I’ve returned to Vermont, but I’m not letting go of Yerevan. There’s something about this city, at once wide open to imagination, and rife with wicked problems. It’s responsibility, not disaffection, that drives the breakup–I’ve got to return to my post. But I don’t want to get over Yerevan.
Case. 5 month old with recurrent intracranial hemorrhages–can you help us with this problem? The neurosurgeon opens up the CD for us. The hemorrhages are sub- and epi-dural, bilateral, of varying ages. The collections undoubtedly explain the child’s hypotonia, even as he looks alert, tuned in. Whatever the cause, there is no fix, other than tender loving care. The child’s brain will have to heal itself up. “Hypotonia is the least of this child’s problems” says the surgeon.
Why these hemorrhages? No known trauma or bleeding problems. But “non-accidental trauma,” as the euphemism goes, typically presents with the history “no trauma.” I suggest long bone films, an eye exam, for evidence of mistreatment. My colleague looks doubtful. “No, we don’t see this … because in Armenia, children are gold” she responds. They are gold everywhere, I think, even if parents, in non-accidental fits of physical rage, sometimes forget.
Brain injury in abused infants stems ultimately from an interaction that, while not accidental, has lost track of its intent. The caretakers’ anger blinds them to their responsibility to get over frustration, to not let a tempest in their brain’s limbic system shut down their restraining frontal lobes. I’m sorry for the jailed parents who lost their moral compass in an emotional storm, and for their battered children.
Getting through such a storm, autonomically speaking, is a journey through some woolly peaks and valleys, and it’s a little different for each of us. You can divide us according to the alacrity with which our stress responses erupt with sweat, fear, and pounding heart, and how quickly they simmer down. If we quarrel, I may have thought things through (all right, you apologized, I accept …) before you’ve really settled down (but I’m still upset about it and we’ll both just have to deal with that until …“)? Reconciliation doesn’t happen all at once.
Case 3 year old boy, losing weight, and hakarak, aggressiva–increasingly contrary and aggressive. But his weight seems OK, and he won’t let go of the doctor’s chocolate snacks for the gait examination. Off to play therapy. Play, among other things, is a good way to learn how to go in and out of frustration in peace.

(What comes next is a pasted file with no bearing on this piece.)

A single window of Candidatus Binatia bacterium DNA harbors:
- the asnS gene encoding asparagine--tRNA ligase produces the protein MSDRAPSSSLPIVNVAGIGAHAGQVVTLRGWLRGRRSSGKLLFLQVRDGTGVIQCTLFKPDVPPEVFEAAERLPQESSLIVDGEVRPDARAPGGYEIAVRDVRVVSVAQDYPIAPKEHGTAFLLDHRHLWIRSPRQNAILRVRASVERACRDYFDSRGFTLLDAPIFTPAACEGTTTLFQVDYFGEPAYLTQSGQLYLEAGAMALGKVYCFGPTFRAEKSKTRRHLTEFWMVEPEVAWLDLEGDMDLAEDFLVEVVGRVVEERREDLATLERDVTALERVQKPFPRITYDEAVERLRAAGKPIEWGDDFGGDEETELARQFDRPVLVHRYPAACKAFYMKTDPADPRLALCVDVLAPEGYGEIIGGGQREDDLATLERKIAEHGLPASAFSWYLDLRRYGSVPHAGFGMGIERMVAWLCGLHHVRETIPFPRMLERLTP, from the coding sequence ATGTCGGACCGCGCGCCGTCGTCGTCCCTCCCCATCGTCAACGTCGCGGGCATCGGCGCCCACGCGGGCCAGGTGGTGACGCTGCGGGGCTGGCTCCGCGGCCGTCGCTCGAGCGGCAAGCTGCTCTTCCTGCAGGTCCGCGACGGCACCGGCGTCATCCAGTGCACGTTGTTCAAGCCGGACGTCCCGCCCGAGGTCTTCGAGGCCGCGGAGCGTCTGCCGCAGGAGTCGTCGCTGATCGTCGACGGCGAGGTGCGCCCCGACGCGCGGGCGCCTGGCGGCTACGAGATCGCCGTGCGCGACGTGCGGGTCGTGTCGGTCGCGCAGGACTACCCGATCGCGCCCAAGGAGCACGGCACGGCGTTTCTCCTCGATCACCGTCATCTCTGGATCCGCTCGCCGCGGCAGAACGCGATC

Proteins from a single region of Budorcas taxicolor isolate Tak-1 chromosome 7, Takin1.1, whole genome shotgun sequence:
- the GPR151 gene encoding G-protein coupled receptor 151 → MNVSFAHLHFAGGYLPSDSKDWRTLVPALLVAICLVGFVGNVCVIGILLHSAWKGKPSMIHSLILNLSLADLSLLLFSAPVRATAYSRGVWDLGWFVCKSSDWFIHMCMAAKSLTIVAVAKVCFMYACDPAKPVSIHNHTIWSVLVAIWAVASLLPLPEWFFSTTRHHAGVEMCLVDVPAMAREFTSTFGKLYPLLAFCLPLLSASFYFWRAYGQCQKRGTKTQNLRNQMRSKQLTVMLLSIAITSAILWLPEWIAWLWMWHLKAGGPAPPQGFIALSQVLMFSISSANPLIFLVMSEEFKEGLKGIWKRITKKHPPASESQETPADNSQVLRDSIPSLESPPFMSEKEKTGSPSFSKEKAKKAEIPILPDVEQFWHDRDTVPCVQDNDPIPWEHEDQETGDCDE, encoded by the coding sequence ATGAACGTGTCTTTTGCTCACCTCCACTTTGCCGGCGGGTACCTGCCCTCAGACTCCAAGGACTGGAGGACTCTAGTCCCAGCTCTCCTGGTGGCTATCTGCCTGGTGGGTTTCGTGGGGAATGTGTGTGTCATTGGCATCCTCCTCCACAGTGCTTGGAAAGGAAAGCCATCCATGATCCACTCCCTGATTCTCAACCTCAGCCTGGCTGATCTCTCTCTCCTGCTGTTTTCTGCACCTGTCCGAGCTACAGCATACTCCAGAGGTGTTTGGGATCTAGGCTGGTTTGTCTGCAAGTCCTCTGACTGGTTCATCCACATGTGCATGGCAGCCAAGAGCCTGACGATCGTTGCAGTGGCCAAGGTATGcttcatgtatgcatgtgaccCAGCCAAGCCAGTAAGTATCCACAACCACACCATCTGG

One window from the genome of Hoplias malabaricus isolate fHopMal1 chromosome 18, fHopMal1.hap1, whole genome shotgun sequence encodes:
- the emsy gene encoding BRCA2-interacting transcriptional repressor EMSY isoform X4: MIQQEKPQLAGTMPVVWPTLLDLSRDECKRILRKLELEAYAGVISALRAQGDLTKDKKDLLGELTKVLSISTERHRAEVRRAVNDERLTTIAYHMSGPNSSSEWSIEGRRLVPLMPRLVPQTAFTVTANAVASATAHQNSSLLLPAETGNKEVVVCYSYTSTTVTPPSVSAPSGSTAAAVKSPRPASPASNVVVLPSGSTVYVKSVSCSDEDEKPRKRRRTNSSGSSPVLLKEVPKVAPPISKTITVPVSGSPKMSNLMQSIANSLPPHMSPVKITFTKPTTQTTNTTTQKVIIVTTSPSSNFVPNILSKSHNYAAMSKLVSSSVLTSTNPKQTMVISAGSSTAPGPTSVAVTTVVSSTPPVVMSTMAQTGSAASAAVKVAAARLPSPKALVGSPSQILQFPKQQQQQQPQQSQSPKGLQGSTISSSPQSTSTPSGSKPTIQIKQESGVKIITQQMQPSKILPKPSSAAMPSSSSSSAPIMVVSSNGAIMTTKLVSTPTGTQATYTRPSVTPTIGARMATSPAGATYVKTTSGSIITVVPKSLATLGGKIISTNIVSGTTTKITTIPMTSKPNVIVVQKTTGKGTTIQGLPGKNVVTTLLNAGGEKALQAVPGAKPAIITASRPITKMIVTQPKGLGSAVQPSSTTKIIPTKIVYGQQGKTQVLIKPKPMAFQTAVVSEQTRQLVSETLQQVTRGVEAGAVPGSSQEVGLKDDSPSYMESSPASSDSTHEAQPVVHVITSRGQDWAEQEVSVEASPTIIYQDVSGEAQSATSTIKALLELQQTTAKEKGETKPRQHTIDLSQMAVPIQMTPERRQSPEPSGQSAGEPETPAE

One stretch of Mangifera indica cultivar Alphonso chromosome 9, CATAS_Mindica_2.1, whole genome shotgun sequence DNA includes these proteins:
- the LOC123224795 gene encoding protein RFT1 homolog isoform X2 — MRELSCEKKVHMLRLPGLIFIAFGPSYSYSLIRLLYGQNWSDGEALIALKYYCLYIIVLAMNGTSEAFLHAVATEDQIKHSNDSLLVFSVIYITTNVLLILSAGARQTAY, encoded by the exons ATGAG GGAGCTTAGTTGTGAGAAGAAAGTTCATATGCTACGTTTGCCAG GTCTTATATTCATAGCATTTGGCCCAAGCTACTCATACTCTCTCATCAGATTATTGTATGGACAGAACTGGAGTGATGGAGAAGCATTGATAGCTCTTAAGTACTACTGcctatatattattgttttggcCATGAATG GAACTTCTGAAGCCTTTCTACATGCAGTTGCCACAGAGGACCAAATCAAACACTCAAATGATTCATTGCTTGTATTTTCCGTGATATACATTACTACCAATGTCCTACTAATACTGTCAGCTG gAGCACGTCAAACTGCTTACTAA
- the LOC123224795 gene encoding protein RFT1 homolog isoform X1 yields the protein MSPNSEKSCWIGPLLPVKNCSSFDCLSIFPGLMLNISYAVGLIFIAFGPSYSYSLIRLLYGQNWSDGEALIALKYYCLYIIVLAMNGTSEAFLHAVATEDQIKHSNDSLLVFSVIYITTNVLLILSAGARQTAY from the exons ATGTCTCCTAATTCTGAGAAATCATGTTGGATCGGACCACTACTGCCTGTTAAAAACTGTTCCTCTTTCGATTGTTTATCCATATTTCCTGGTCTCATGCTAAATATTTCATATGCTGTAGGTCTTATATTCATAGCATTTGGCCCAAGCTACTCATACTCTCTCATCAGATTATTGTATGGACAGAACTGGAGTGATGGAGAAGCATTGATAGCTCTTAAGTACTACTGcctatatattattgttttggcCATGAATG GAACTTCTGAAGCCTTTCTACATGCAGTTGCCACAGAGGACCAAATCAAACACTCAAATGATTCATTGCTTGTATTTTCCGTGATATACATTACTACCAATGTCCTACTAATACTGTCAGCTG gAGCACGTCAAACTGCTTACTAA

Neuro-responsibility. At what age do we lose that gold, that innocence that should assure us respect as children? And how can we verify the capacity for knowing intention that makes us responsible, culpable for our mistakes? In the 19th century, there was a trend for some poor mothers to plead temporary insanity when their babies were found murdered. And the juries were sympathetic.
Temporary insanity was a well-established legal defense in Europe–a gift of the psychologists to the lawyers you might say–when, in a Berlin street in 1922, an Armenian shot and killed Talaat Pasha, one of the primary architects of the Armenian genocide. The assassin was acquitted–temporary insanity. His defense lawyers made the case with photos and narratives of a horror whose legacy was still in its infancy. That trial brought Armenia as close as it ever came to a proper public disgracing of its frenzied murderers. The evidence gathered became a study guide for Raphael Lemkin, who later coined the term genocide.
Music. Aram, my oud teacher, has brought his duduk-playing friend Sevada so that I can purchase one of his duduks for Jeff, back home. A flute made from an apricot tree, and resonated by a bamboo reed, the duduk makes one of the most soulful sounds you can hear. Before we close the purchase, Aram and Seva play Hov Arek, Come Breeze, by Komitas, who is said to have been driven insane following his imprisonment in Istanbul in 1915. It pulls my heartstrings, this tune, and I pull back. I keep re-playing it, but I still haven’t gotten over it.